August 7, 2016
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The general goal of bankruptcy is to help individuals and businesses get a “fresh-start” by reorganizing and eliminating debt. There are essentially two kinds of debts, secured and unsecured. Secured debt means a debt that is “secured” by some form of property (car, house, etc.), so if the debt remains unpaid, the lender can collect by repossessing that property. A secured lender normally places a “lien” on property to evidence its security. Contrarily, unsecured debt means that the lender does not have any property to secure its loan.
To determine whether a debt is secured or unsecured when a bankruptcy is filed, a creditor must file a “Proof of Claim.” However, a debtor may “object” to the Proof of Claim if the creditor lists the wrong amount the debtor owes, or if the creditor is not entitled to the amount set forth in the Proof of Claim.
Debtors are sometimes able to “avoid” (or eliminate) the liens of secured creditors through bankruptcy. Liens, which are often avoided, are those in a junior position (i.e. liens that the lender placed after another lien was already secured against the property). However, debtors may be unable to avoid liens in first position (such as liens that are placed when one borrows money from the bank to buy a home) . . . at least until the In re Blendheim decision by the 9th Circuit Court of Appeals.
In In re Blendheim (803 F.3d 477 (2015)), a creditor holding a first deed of trust against a debtor’s property failed to oppose an Objection to Proof of Claim. As a result, the claim was “disallowed.” The Court of Appeals held that, since the claim was “disallowed,” the Bankruptcy Code permitted the debtor to avoid the creditor’s lien in its entirety. What is the significance of this? The debtor can obtain a FREE house (i.e. a house that no longer has a lien secured against it).
I came across the Blendheim decision while working on a case with similar facts. After reading the decision in Blendheim, I was utterly shocked! Can debtors really get a free house if they object to a Proof of Claim filed by a creditor and the claim is “disallowed”? What if there is no real basis for filing the Objection?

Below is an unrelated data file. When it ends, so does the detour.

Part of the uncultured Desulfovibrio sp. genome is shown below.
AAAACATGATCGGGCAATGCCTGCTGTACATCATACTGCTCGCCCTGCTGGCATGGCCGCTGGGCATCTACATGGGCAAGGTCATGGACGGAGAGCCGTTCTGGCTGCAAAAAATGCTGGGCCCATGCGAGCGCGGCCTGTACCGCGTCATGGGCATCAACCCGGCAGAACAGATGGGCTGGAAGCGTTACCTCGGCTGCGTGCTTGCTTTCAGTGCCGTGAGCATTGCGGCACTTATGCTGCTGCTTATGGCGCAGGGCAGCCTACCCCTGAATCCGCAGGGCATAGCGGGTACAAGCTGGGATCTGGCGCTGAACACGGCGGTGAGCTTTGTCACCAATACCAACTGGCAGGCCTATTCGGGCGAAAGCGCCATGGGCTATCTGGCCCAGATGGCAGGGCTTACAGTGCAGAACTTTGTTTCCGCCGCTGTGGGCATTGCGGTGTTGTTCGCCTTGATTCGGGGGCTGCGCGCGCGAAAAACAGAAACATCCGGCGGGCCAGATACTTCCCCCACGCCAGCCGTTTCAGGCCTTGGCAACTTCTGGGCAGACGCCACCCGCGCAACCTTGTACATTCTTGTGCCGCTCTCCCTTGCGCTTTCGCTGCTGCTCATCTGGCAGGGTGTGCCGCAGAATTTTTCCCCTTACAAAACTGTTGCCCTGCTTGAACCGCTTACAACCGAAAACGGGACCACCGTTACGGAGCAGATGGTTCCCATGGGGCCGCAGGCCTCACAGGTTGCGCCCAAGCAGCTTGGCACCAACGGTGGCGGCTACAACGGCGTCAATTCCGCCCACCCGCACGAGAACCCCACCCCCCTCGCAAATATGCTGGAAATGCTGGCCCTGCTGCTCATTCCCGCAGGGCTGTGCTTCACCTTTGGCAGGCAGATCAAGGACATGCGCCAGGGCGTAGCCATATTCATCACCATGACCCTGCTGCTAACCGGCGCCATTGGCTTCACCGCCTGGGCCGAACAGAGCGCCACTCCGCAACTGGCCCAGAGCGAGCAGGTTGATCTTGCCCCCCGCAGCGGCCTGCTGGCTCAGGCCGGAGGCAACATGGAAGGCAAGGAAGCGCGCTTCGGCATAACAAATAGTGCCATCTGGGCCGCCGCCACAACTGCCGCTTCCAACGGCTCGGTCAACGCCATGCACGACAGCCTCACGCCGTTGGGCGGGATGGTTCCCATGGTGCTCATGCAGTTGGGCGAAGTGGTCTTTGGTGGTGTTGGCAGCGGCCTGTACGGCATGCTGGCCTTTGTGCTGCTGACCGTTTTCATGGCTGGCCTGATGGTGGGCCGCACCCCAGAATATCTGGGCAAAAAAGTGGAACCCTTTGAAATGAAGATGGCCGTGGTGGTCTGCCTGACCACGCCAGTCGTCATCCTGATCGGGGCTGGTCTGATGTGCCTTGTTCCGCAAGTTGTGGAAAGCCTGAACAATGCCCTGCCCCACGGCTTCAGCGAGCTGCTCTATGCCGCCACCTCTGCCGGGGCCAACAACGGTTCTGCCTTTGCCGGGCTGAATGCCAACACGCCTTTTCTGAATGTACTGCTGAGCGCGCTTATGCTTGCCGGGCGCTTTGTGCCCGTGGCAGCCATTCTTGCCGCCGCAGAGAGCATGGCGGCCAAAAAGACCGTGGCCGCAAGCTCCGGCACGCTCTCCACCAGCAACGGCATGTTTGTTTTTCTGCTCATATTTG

The case that I worked on involved a debtor who filed an Objection to a bank’s Proof of Claim. The debtor alleged that the bank did not have the right to collect on the debt. The bank, which was represented by a different attorney, failed to oppose the Objection to the Proof of Claim, and the claim was deemed “disallowed.” Several years later, the debtor asked the Court to hold that the bank’s lien was voided. Despite an opposition to the debtor’s request, the Court sided with the debtor and avoided the bank’s lien! What is the outcome of that? The debtor walked away with a “free house,” worth $500,000.00!
What does the Blendheim decision teach us? Retain a competent bankruptcy attorney! Creditors who do not retain a competent attorney to represent them, and “sleep on their rights,” can lose big! On the other hand, with the help of a competent bankruptcy attorney, debtors may be able to take advantage of the Blendheim decision by filing objections to Proofs of Claim when there is a basis to do so.
If you are a creditor in need of bankruptcy representation, or an individual who is considering bankruptcy, contact us now for a FREE, no obligation, consultation!
*** The purpose of this blog post is to provide you with information about the In re Blenheim decision. The facts of the Blendheim decision are uncommon, and we do not make the representation that most debtors can walk away from bankruptcy with a free house. Again, the purpose of bankruptcy is to reorganize and get a “fresh start,” which does not necessarily mean that you will walk away completely debt-free. Contact us now to learn more, and to discuss your bankruptcy options.